People eat dinner on the streets of a migrant village on the outskirts of Beijing, on August 17, 2017. (Nicolas Asfouri/AFP/Getty Images)
As social scientists will tell you, an uptick in poverty often leads to more crime and unrest.
In its history, the Chinese Communist Party has been especially wary of potential social turmoil that could undermine its rule: see its brutal suppression of student democracy activists at Tiananmen Square in 1989, or its internet and media censorship apparatus wired to detect dissent against the Party.
Hence, Chinese leader Xi Jinping (習近平) has been throwing around “lifting people out of poverty” as his catchphrase. He repeatedly referred to the idea in his recent New Year’s speech, and in his address to Chinese Communist Party members at the critical conclave, 19th National Congress.
In 2012, when he first came to power, he spoke of his goal of turning the whole of China into a “xiaokang” society by 2020—a society where people lead comfortable lives with their material needs met.
According to World Bank data, about 493 million, or 36 percent of China’s population, live on $5.50 a day or less. Accomplishing Xi’s China dream is easier said than done.
People play cards in a migrant village on the outskirts of Beijing on June 20, 2017. (Nicolas Asfouri/AFP/Getty Images)
In Western societies, reducing poverty is a complex, multi-faceted issue. Research organizations have recommended investing in early childhood education, increasing employment opportunities in high-skilled jobs, and offering child care subsidies or tax credits for families with children.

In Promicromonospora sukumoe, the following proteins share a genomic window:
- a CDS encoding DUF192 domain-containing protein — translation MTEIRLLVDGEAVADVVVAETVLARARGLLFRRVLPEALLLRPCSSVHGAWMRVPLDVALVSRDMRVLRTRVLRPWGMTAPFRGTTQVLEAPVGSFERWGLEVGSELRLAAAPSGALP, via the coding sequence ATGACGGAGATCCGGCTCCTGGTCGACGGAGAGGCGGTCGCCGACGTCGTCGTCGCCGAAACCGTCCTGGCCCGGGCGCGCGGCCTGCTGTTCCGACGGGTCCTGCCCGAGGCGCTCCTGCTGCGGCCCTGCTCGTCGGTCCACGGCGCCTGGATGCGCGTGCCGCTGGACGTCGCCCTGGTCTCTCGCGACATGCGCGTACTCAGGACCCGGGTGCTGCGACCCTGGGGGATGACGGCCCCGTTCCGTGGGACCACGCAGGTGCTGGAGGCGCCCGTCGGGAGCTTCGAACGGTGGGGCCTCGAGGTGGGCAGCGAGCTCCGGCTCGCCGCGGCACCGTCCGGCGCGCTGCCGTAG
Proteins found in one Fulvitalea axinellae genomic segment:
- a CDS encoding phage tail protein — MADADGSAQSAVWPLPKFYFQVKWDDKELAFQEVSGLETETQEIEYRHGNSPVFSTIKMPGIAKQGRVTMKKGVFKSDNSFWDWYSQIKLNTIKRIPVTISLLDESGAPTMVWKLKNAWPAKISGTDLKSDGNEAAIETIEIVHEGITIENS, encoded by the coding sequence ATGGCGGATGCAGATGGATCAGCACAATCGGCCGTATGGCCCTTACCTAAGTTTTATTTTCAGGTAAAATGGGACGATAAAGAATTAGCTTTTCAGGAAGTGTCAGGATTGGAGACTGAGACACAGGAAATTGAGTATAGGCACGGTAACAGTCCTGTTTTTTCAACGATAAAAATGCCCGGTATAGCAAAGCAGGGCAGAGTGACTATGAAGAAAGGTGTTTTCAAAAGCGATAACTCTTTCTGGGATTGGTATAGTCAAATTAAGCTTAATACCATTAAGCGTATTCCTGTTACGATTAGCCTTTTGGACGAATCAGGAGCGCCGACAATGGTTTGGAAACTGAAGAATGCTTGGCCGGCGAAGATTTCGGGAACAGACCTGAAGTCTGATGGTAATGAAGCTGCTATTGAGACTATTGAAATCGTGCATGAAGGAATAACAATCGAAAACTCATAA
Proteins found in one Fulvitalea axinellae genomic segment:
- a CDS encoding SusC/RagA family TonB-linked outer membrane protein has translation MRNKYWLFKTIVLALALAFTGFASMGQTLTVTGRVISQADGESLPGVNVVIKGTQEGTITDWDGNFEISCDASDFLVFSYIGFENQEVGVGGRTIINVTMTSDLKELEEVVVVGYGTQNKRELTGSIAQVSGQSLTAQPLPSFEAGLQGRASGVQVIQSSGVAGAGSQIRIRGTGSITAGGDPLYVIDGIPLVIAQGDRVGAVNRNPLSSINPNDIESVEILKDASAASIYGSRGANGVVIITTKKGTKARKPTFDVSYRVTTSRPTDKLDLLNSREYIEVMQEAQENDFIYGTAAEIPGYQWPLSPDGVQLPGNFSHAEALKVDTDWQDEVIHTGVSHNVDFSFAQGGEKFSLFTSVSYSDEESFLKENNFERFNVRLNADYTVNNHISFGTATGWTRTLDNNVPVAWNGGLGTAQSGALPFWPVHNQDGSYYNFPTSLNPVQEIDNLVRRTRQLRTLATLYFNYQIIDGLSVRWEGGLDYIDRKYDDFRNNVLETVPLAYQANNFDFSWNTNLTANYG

Though the World Bank notes that the lifting of political restrictions on economic activity has led to millions escaping poverty in the past three decades, in its “China 2020” report it warned about rising income inequality between urban and rural areas that could hinder efforts at reducing poverty.
With China’s large debt and slowing economy, the central authorities are not keen on solving poverty on their own. The regime has instead enlisted the country’s wealthy to lend a hand. Last year, the regime’s white paper on “poverty reduction and human rights” praised the state’s efforts in getting big conglomerates to raise money for poor villages.
At the World Internet Conference held in Zhejiang Province in December, a panel was organized with the country’s biggest tech companies, including Alibaba, JD.com, and Ant Financial, to partner them with 13 impoverished prefectures and counties. Their strategy for lifting poor villagers out of poverty was providing them with internet access and teaching them how to be tech-savvy.
A woman cooks in a communal kitchen in a migrant village on the outskirts of Beijing, on September 7, 2017. (Nicolas Asfouri/AFP/Getty Images)
Philanthropy is now mandated for rich entrepreneurs. The Chinese regime is not shy about its intentions; in an editorial titled “creating a structure for the state and the market to alleviate poverty together” published in the state-run newspaper, the Study Times, it promoted using “market mechanisms” to help the poor and demonstrate the success of socialism with Chinese characteristics.
Another editorial, by the state-run Global Times, highlighted the responsibility of China’s internet giants to take up the mantle of “social stability”: a euphemism for stamping out public discontent and protests.
Boys play cards at night in a migrant village on the outskirts of Beijing on September 7, 2017. (Nicolas Asfouri/AFP/Getty Images)
“These companies should use their own skills, capital, talent, management capabilities, and other ways to support the country’s economic development and political stability,” the editorial read. Social instability would spell trouble for the Chinese Communist Party, which rules by exacting control over its citizens.